Citizen Motions that were not heard individually at the People’s Assembly will be addressed at the Executive Council meeting on February 28, in Port Alberni. Citizens are invited to attend this meeting.
Any citizen who cannot attend in person and would like their questions, comments, or concerns recorded has a week to submit them. From February 13 to 20, we will be collecting this information. Once recorded, all feedback will be shared with Executive Council when they are addressing the related Citizen Motion.
If you would like to share your feedback, please call the Port Alberni Government Office at 250-723-0100 or email firstname.lastname@example.org.
Congratulations to Angela Wesley on her appointment to the BC Treaty Commission.
Scott Fraser, Minister of Indigenous Relations and Reconciliation, has issued the following statement to mark B.C.’s appointment of a new commissioner with the BC Treaty Commission:
“The Province of
British Columbia congratulates Angela Wesley on her two-year appointment
as provincial commissioner with the BC Treaty Commission.
brings tremendous experience and knowledge to the commission. She
played a key role in negotiating the Maa-nulth Treaty on behalf of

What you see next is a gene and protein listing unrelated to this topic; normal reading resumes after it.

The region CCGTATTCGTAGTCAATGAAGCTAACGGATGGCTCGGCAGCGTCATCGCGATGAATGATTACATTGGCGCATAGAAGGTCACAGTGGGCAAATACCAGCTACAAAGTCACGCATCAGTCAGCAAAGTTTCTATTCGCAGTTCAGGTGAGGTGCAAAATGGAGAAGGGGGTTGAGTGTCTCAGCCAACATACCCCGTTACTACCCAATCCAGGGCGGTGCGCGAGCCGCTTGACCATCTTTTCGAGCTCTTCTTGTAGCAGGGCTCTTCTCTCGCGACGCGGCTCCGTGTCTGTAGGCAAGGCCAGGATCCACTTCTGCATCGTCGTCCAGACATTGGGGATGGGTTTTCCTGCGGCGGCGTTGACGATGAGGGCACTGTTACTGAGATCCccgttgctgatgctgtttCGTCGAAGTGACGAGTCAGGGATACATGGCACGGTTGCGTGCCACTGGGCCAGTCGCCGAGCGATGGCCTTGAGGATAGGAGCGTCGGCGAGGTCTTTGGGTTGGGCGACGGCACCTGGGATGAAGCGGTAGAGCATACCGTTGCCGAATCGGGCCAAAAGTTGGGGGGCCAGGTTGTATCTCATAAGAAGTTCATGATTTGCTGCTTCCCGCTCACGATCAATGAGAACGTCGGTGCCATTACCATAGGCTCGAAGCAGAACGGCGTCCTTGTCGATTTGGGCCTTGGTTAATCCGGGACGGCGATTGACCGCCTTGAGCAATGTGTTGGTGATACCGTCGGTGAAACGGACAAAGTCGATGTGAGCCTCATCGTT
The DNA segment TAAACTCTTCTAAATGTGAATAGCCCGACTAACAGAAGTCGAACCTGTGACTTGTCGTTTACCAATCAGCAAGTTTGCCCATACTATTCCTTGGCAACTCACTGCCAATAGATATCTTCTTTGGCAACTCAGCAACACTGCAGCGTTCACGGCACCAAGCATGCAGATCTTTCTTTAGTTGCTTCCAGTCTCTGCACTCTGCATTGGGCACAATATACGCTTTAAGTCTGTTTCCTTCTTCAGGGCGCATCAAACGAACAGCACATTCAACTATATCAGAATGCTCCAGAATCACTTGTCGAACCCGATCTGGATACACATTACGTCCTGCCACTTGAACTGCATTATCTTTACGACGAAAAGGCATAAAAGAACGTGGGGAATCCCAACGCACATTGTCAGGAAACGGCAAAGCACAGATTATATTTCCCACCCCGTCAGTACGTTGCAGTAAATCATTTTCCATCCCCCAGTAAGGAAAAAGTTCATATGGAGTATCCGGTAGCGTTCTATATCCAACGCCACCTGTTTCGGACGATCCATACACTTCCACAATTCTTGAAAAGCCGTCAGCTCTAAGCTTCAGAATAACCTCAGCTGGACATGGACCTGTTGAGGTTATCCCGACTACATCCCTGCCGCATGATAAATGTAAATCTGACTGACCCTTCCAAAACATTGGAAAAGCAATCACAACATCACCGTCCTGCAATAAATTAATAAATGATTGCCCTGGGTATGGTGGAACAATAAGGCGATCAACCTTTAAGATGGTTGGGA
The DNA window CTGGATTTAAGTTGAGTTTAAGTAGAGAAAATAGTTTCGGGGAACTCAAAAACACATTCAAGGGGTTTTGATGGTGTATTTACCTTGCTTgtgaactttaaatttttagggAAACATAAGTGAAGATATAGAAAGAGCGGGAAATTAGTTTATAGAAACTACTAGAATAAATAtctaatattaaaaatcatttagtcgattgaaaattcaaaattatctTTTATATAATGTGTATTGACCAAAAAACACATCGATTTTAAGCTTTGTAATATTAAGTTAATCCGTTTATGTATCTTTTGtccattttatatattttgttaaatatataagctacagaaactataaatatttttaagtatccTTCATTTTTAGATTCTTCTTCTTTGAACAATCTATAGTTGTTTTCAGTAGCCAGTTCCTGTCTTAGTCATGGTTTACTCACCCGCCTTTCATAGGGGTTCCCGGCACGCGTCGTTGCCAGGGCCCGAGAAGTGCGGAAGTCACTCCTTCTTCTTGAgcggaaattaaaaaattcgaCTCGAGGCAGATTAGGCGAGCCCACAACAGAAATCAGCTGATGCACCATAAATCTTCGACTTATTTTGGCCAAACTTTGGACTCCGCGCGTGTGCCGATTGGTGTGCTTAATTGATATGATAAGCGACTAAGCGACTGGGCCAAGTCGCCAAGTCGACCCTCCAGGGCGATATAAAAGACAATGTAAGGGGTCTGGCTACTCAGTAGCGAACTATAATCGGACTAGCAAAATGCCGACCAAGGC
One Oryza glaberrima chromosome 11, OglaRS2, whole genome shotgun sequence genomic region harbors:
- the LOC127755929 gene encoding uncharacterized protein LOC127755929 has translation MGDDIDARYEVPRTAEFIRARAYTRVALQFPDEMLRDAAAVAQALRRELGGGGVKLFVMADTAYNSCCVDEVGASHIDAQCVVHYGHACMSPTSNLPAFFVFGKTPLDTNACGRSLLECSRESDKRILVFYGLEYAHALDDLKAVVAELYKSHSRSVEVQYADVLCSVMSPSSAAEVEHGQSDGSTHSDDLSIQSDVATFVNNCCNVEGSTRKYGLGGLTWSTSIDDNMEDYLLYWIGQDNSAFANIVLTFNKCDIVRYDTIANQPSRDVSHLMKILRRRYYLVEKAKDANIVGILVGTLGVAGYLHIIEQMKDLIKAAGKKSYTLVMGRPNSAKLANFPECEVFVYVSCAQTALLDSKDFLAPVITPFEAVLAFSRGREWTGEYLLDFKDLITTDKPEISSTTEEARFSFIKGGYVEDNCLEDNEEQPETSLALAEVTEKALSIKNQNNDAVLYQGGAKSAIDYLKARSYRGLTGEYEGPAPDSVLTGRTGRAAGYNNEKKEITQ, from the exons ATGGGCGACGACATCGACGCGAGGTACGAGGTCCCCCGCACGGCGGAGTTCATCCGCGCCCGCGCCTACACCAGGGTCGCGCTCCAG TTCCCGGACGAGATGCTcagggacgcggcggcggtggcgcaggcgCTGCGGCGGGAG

Huu-ay-aht First Nations and continues to work on the treaty
implementation team with B.C. and Canada, as well as serving as Speaker
in the Huu-ay-aht Legislature.
“Angela’s expertise and insight
will provide valuable guidance for ongoing treaty negotiations
throughout B.C., as we work with federal and First Nations partners to
transform modern treaty-making to better support Indigenous
self-determination and the recognition of inherent title and rights.
also want to recognize retiring treaty commissioner Tom Happynook, of
Huu-ay-aht First Nations, for his dedication and energy in helping
advance many negotiations over the past four years.
“A number of
challenging negotiations have benefited thanks to Tom’s guidance and
experience from leading the negotiations and implementation of the
“On behalf of the Province, I extend my deepest
gratitude to both Angela and Tom for their roles in advancing meaningful
reconciliation with Indigenous peoples in British Columbia, as part of
Huu-ay-aht First Nations Executive Council wishes to notify citizens that it will be using $250,000 from the 2017 Huu-ay-aht Group of Businesses dividend for a distribution to Citizens.
Each citizen will receive a dividend of $300 from the Nation. As per the distribution administration policy, dividend shares of a minor (under the age of 19) must be placed in trust. As with dividends in the past, parents or guardians can apply to receive the money for their minor dependents. These applications can be made beginning in January 2019. The application can be found online at: Distribution application.
All citizens who are not minors can pick up their cheques between December 12 and 14. Anacla residents can pick up their cheques at the Anacla Government Office. All other citizens can pick them up at the Port Alberni Government Office. Any remaining cheques that were not picked up will be mailed out at 4 p.m. on December 14.